W3C home > Mailing lists > Public > public-html@w3.org > March 2009

Re: an interoperable object (fallback and context menus)

From: Leif Halvard Silli <lhs@malform.no>
Date: Mon, 23 Mar 2009 02:18:03 +0100
Message-ID: <49C6E34B.1020606@malform.no>
To: Boris Zbarsky <bzbarsky@MIT.EDU>
CC: HTMLWG <public-html@w3.org>
Boris Zbarsky 2009-03-22 20.01:
> Leif Halvard Silli wrote:
>>> I thought we were talking about <object> here.  <video> is a totally 
>>> different kettle of fish.
>> Same fallback expectations.
> Except the spec for <video> currently says that the fallback for <video> 
> works completely differently.
> So apparently at least some people have different fallback expectations.

Hm - I was under the strong impression that <video> could contain 
nested <video> elements? But the draft says that

"Content may be provided inside the video element. User agents 
should not show this content to the user; it is intended for older 
Web browsers which do not support video,"

I realise that this means that the intent is not to contain nested 
video elements.

However, there is nothing in the draft that *forbids* a <video> 
elment nested in the outer <video> element. Also, Henri's 
validator.nu accepts it as valid. And it seems logical to nest 
<video> elements, if a UA do not support the specific video format.

>>>> What if one UA supports one format - but badly, how do authors get 
>>>> the UA to serve the fallback instead? 
>>> That's a problem in general, no?  Doesn't seem to be <object>-specific.
>> This is one of the spesific difficulties when using images with <object>.
> Sure.  But it's not limited to that special case.

Yes, it has wider implications - as wide as one wants.

>> E.g. both Opera and Firefox 3 know that they do not support image/tiff
> They do not support it with their image library.  The can render it 
> using plug-ins, of course.  <object> does not specify a rendering 
> method; it just asks to render the content; plug-ins are explicitly 
> included in ways to render the content.  If the content cannot be 
> rendered at all, you fall back.

HTML has two attributes, @classid and @codetype, which let authors 
specify which implementation to use. HTML 4 about the latter:

     "codetype = content-type [CI]  This attribute specifies the 
content type of data expected when downloading the object 
specified by classid. This attribute is optional but recommended 
when classid is specified since it allows the user agent to avoid 
loading information for unsupported content types. When absent, it 
defaults to the value of the type attribute."

Principally codetype="image/png" seems equal to type="image/png", 
with the difference that it is linked to the classid resource. If 
that reourced do not support image/png, the browser will use the 
fallback instead (fingers crossed - needs to be documented, but I 
have seen behaviour that is similar to this, in IE. And oiutside 
Internet Explorer at least the Flip4Mac[1] QuickTime plug-in for 
Windows Media files looks at the classid - and even reports about 
unnsupported microsoft CLSID's.

What is classid support in Opera, Firefox, Safari?

>> but instead of doing fallback, they hand the file over to quicktime - 
>> preventing the author from getting the fallback displayed. This 
>> beavior is excellent for elements that do not support fallback - such 
>> as <img>. But when Firefox treats <object data="tiff"> the same way,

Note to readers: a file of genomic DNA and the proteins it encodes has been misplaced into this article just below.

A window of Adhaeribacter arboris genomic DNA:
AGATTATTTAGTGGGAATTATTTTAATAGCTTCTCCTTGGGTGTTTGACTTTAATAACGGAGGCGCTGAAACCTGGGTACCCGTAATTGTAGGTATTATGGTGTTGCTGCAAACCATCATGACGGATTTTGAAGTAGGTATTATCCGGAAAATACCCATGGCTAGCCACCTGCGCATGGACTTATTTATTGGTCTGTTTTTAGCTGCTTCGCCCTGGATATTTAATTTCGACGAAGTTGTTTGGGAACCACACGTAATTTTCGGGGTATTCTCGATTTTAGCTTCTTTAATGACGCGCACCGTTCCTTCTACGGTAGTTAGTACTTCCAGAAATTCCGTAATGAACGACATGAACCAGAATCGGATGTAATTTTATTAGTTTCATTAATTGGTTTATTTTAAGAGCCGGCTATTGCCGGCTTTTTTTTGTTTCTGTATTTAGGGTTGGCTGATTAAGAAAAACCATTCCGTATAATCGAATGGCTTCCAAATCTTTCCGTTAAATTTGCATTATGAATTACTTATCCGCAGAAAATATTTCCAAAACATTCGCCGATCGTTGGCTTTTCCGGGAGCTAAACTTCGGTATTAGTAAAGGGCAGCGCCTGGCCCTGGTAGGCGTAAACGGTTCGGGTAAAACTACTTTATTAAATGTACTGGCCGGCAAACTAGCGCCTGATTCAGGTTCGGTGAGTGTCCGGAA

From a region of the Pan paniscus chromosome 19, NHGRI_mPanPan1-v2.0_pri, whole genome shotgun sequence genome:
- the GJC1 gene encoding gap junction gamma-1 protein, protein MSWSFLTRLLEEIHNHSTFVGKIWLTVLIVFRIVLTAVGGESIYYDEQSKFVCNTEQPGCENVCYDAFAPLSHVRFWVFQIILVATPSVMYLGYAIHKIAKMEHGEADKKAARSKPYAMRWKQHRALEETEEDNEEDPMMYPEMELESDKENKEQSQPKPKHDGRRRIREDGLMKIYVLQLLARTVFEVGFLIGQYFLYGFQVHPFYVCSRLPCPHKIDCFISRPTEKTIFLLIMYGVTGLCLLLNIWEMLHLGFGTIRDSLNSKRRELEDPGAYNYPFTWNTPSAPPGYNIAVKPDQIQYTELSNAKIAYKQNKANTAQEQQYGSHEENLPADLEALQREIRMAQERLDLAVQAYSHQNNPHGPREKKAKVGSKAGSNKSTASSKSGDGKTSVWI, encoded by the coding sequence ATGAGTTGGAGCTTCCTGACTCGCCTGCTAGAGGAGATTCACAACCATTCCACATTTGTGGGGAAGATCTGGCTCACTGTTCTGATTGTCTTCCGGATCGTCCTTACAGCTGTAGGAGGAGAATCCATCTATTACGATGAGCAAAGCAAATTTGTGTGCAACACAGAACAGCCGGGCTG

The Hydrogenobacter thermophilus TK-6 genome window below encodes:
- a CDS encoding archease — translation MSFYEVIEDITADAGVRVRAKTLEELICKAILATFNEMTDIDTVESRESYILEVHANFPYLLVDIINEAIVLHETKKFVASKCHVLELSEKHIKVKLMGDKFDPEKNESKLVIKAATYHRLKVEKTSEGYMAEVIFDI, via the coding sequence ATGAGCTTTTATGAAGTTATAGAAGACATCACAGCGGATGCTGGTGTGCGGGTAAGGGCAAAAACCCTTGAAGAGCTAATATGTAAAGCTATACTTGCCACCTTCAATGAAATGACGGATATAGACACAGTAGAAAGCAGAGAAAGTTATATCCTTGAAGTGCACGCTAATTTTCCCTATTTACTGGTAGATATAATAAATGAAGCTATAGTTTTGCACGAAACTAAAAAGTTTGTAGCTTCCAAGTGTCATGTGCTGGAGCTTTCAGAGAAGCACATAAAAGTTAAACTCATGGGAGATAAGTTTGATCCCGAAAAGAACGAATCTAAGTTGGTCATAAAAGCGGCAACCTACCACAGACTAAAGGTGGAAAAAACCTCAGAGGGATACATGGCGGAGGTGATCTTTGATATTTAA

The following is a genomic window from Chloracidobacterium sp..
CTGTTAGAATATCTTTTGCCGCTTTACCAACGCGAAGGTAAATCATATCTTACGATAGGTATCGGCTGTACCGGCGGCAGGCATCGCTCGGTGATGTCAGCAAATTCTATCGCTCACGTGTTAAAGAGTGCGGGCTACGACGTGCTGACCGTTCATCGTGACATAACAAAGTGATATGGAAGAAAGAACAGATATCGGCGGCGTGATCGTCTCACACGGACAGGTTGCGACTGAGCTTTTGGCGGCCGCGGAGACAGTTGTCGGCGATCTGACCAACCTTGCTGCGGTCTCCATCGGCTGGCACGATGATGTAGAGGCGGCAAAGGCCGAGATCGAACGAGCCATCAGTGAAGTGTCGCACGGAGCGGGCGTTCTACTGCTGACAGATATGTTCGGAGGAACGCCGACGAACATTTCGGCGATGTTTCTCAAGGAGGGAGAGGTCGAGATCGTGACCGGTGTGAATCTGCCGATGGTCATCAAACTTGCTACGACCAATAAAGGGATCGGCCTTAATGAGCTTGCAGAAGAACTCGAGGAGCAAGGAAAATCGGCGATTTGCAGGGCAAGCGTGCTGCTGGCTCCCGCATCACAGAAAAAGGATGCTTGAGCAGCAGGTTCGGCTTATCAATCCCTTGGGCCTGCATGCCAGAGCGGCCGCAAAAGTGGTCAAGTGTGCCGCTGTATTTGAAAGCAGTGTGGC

>> then it defeats the idea of how <object> - or fallback - is supposed 
>> to work.
> You're supposed to fall back if you can't render the image.  The image 
> is being shown.  Hence no fallback.
> Now I realize your issue is that you want the UA to realize that the 
> image is an image in this case and provide the appropriate context menu, 
> etc.  So in fact, you would prefer that your fallback GIF be rendered by 
> the UA to the TIFF being rendered by a plug-in.  This is by no means the 
> most common use case with <object> however...  

The very *attemt* to use <object> for images is quite common, in 
the "community". This fails - typically due to IE-before-8's bad 
support for images in <object>. The IE7 script contains a 
workaroudn for it.

> Perhaps we need an 
> attribute (or set of attributes) on <object> that allows author control 
> over the methods the UA uses for rendering the content?  Not sure what 
> form this would take; a start here would be trying to figure out what 
> the different rendering methods are and how one differentiates them.

Yes, more documentation would be needed.

As for solution, how about just implementing classid?

Another option is something a la CSS. For example, if one had an 
attribute called features="", then to tell the UA to display 
nested content instead, if it doesn't support animation with the 
designated resource, one could do this:

<object features="animation" data="animatedPNG">
    <object data="animatedGIF">
    [Text fallback.] </object></object>

Users could eventually have a method for highten or lower the 
preferred support level, to avoid or force fallback. We allready 
have User CSS - may be it could be implemented in a similar way.

W.r.t. plug-ins, if the UA doesn't know whether the plug-in - e.g. 
QuickTime - can present't *animated* PNGs, then the UA must show 
the fallback instead.

What is needed, then, is to define some keywords - such as 
animation, transparency, multipage-images etc - and get vendors to 
check if they support what the keywords means.

>> Even if UAs should give the same user experience regardless of whether 
>> the image is inside <object> or <img> (same interface to them), they 
>> should still be treated differently when it comes to fallback. Or else 
>> <img> is a very fine element ...
> They _are_ treated differently when it comes to fallback: <object> 
> allows much richer fallback than <img>.

Of course: IMG do not allow same media fallback. That's the 
difference. And that is also why it is logical that <img> loads 
the image via plug-in.

> And <img> is in fact fine element.

Sure. :-) But <object> becomes superfluos - from a graphical media 
point of view - if it just duplicates how <img> behaves with 
regard to loading plug-ins.

In that regard: it is problematic to have <img> as last fallback 
of <object data="IMAGE">. E.g imagine this:

<object data=unsuppImage><img src=JPEG alt="Short txt."></object>